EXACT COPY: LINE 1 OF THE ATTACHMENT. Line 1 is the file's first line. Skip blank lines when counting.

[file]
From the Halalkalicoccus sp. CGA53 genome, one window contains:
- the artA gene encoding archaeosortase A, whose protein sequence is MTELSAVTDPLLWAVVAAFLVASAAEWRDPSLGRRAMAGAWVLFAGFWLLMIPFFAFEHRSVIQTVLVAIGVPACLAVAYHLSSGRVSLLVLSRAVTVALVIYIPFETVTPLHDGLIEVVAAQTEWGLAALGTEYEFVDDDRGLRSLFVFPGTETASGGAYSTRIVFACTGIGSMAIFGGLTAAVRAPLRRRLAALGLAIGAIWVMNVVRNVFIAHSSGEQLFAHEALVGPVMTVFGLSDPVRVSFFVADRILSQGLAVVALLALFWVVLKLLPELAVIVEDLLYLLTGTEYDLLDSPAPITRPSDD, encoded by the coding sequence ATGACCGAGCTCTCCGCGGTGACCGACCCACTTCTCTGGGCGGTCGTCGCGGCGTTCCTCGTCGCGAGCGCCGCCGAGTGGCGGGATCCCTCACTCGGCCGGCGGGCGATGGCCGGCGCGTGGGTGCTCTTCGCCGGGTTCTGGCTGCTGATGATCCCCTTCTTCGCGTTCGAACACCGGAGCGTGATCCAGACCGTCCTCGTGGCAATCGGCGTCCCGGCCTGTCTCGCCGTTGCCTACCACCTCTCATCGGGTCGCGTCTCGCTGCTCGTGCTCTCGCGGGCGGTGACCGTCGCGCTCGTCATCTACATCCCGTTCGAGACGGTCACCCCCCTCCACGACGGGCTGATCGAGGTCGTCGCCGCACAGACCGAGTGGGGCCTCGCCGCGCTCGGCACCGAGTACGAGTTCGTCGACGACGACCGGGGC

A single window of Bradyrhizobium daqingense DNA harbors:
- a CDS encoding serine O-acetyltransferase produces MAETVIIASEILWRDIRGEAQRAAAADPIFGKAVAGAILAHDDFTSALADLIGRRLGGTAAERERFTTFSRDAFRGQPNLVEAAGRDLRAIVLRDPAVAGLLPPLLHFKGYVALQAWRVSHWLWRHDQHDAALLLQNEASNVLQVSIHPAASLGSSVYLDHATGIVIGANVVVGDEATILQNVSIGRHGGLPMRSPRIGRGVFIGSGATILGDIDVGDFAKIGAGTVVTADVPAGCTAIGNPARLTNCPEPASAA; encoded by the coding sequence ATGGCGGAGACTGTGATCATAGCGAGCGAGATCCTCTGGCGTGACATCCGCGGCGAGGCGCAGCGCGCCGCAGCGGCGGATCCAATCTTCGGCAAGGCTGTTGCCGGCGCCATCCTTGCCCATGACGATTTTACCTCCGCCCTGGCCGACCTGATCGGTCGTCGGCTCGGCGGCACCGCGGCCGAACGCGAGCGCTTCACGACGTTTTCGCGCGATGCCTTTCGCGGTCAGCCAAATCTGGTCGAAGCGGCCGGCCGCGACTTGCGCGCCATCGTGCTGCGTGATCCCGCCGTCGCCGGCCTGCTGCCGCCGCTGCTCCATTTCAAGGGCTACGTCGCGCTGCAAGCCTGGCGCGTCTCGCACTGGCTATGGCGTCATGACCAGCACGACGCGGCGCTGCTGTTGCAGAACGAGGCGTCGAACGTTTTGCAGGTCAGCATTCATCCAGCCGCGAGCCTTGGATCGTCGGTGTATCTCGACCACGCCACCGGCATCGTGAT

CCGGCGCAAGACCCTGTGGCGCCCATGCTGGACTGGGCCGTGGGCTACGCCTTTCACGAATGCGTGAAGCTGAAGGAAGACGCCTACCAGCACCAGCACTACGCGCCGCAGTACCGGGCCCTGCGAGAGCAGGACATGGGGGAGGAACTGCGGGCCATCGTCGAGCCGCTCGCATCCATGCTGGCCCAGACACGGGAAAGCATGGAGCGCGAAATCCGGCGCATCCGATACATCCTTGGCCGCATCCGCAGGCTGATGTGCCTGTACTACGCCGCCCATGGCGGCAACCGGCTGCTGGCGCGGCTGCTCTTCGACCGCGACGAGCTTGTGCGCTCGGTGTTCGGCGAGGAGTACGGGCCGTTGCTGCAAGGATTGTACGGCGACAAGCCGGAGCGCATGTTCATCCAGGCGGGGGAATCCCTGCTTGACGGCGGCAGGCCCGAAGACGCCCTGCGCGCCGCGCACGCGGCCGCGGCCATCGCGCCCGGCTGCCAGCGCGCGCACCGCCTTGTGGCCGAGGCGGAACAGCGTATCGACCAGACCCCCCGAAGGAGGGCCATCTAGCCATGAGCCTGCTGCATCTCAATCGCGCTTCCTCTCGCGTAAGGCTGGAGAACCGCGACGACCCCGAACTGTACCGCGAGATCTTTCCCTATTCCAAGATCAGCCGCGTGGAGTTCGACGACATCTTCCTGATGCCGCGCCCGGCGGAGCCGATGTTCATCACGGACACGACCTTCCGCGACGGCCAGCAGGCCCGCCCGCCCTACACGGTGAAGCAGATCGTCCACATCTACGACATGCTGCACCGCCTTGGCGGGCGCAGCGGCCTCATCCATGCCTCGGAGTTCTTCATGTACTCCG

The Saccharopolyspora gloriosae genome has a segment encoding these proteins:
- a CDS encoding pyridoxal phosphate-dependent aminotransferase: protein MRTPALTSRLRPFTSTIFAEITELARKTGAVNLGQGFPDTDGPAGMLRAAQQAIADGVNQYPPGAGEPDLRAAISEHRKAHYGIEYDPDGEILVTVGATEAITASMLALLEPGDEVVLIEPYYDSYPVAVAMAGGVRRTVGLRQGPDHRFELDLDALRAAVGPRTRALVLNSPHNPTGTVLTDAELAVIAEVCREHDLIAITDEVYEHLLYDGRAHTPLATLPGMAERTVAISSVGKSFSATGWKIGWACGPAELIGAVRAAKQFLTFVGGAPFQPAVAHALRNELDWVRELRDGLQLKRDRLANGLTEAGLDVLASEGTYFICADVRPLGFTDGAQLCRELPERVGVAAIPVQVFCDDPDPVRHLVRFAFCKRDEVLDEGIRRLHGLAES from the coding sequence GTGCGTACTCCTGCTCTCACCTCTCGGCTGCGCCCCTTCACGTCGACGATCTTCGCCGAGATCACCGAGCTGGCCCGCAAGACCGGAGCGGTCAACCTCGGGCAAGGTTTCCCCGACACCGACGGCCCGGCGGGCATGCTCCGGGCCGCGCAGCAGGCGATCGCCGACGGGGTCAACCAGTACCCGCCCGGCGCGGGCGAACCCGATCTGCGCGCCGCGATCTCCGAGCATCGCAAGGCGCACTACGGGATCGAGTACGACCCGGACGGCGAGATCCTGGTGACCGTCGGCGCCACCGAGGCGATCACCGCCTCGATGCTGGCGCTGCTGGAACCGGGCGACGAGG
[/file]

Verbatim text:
From the Halalkalicoccus sp. CGA53 genome, one window contains: